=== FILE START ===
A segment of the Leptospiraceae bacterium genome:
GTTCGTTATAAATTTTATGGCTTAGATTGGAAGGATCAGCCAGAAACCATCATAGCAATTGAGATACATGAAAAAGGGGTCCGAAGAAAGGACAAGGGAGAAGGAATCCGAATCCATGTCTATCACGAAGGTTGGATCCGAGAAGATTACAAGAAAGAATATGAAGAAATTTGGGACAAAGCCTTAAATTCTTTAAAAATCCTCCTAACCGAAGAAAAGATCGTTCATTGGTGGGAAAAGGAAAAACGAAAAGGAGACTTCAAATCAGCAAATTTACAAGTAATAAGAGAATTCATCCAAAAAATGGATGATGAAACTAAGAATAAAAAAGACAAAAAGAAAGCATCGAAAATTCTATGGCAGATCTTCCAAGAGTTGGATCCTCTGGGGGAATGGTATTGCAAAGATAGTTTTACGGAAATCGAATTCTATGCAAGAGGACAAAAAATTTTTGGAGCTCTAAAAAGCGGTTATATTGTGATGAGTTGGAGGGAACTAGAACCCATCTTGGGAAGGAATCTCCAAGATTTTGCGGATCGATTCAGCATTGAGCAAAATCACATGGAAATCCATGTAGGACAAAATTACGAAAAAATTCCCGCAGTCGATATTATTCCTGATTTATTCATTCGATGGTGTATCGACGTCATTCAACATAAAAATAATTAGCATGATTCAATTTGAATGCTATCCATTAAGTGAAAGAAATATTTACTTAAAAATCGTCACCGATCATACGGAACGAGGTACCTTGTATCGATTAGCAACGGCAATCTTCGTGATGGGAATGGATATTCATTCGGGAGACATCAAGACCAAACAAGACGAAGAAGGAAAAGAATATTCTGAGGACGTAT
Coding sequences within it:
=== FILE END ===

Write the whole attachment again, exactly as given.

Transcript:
A segment of the Leptospiraceae bacterium genome:
GTTCGTTATAAATTTTATGGCTTAGATTGGAAGGATCAGCCAGAAACCATCATAGCAATTGAGATACATGAAAAAGGGGTCCGAAGAAAGGACAAGGGAGAAGGAATCCGAATCCATGTCTATCACGAAGGTTGGATCCGAGAAGATTACAAGAAAGAATATGAAGAAATTTGGGACAAAGCCTTAAATTCTTTAAAAATCCTCCTAACCGAAGAAAAGATCGTTCATTGGTGGGAAAAGGAAAAACGAAAAGGAGACTTCAAATCAGCAAATTTACAAGTAATAAGAGAATTCATCCAAAAAATGGATGATGAAACTAAGAATAAAAAAGACAAAAAGAAAGCATCGAAAATTCTATGGCAGATCTTCCAAGAGTTGGATCCTCTGGGGGAATGGTATTGCAAAGATAGTTTTACGGAAATCGAATTCTATGCAAGAGGACAAAAAATTTTTGGAGCTCTAAAAAGCGGTTATATTGTGATGAGTTGGAGGGAACTAGAACCCATCTTGGGAAGGAATCTCCAAGATTTTGCGGATCGATTCAGCATTGAGCAAAATCACATGGAAATCCATGTAGGACAAAATTACGAAAAAATTCCCGCAGTCGATATTATTCCTGATTTATTCATTCGATGGTGTATCGACGTCATTCAACATAAAAATAATTAGCATGATTCAATTTGAATGCTATCCATTAAGTGAAAGAAATATTTACTTAAAAATCGTCACCGATCATACGGAACGAGGTACCTTGTATCGATTAGCAACGGCAATCTTCGTGATGGGAATGGATATTCATTCGGGAGACATCAAGACCAAACAAGACGAAGAAGGAAAAGAATATTCTGAGGACGTAT
Coding sequences within it: